Zaid, a registered independent, has spent the bulk of his 27-year career representing federal whistleblowers. He argues that such individuals are needed to come forward with their accounts of misdeeds and mismanagement to hold “the government accountable regardless of political party.”
“There are members of Congress, on the Republican side, who are trying to out the individual. That is reckless, irresponsible, and contrary to their responsibilities as a member of Congress,” Zaid said in an interview days before Sen. Rand Paul (R-Kentucky) took the stage at a Trump campaign rally to call for the publication of the whistleblower’s name.
Conservative media outlets have sought to brand Zaid as a left-wing lawyer, but he said he has worked throughout his career to remain non-partisan, noting that he has represented clients of all political stripes.
He represented the Republican National Committee in 2015 as it sued for the release of Hillary Clinton’s State Department e-mails, and served as the attorney for five CIA whistleblowers who were at the center of the House GOP’s investigation into the 2012 fatal attack on the U.S. diplomatic mission in Benghazi, Libya.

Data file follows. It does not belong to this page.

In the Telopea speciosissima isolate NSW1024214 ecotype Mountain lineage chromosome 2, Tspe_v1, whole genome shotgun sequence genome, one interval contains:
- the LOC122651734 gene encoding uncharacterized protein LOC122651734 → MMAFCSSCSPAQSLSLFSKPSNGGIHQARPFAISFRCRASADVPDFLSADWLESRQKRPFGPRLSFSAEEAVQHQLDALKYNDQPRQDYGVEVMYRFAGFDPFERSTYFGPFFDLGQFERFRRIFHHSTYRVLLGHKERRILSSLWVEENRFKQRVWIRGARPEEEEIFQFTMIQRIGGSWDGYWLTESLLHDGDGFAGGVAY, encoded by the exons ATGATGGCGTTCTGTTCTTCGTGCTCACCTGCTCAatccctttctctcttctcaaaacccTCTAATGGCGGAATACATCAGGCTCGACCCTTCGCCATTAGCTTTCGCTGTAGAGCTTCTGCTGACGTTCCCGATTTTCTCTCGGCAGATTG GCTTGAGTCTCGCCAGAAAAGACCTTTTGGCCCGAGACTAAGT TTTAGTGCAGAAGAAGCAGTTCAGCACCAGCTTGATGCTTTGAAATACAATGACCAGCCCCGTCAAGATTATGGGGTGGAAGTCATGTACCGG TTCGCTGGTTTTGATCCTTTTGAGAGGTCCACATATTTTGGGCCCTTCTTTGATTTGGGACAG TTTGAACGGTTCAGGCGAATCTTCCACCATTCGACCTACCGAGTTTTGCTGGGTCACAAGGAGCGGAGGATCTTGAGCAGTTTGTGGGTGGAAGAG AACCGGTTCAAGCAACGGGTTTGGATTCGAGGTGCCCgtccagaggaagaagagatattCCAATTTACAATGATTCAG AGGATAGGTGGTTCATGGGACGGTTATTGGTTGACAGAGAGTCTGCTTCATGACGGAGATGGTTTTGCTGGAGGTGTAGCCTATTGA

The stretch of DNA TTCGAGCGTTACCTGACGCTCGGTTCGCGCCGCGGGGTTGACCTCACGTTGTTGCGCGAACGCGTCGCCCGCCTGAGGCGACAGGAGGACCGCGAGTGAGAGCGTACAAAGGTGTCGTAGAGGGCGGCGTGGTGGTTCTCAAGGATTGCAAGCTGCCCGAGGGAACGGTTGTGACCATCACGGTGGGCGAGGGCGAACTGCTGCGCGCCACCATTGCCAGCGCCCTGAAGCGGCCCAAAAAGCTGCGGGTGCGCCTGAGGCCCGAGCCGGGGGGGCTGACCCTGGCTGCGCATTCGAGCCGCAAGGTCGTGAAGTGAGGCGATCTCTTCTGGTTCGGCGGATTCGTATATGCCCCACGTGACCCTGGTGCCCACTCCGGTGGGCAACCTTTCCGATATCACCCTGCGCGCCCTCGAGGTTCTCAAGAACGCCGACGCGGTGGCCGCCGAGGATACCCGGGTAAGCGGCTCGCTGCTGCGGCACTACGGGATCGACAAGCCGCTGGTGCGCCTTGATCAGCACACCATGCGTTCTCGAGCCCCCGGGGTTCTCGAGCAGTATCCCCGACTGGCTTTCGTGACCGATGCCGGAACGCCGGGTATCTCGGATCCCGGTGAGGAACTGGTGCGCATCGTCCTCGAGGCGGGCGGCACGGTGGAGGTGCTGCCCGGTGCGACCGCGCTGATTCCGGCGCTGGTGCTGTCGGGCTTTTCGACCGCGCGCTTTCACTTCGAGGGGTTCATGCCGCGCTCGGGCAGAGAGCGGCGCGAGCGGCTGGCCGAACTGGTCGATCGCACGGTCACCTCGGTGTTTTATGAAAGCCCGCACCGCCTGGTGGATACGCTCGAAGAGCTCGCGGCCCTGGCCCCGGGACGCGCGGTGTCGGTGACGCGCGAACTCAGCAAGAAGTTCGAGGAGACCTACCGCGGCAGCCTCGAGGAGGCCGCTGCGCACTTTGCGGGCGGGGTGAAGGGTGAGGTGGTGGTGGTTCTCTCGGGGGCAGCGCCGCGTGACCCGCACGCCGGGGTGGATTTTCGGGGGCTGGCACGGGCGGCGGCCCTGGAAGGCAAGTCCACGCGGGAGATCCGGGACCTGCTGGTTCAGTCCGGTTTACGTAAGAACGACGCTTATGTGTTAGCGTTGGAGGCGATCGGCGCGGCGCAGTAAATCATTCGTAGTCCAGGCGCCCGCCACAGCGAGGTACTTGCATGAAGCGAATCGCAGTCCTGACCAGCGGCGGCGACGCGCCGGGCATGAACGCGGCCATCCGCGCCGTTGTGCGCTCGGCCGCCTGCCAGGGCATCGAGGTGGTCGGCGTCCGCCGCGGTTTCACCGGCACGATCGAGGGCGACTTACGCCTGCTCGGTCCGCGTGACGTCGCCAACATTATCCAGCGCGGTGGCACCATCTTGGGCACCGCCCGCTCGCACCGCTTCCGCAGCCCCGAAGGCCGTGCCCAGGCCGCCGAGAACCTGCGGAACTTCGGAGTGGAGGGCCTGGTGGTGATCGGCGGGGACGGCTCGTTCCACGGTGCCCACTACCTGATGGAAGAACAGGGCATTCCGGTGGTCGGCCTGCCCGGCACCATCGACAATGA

Most recently, Zaid, and his co-counsel Andrew Bakaj, a former CIA analyst, offered House Republicans the opportunity to question the whistleblower directly via written questions. The offer came as Republicans continued to assert that they have been treated unfairly during the House Democrat-led inquiry.
“Being a whistleblower is not a partisan job nor is impeachment an objective,” Zaid wrote on Twitter. “That is not our role … We stand ready to cooperate and ensure facts — rather than partisanship — dictates any process involving the [whistleblower.]”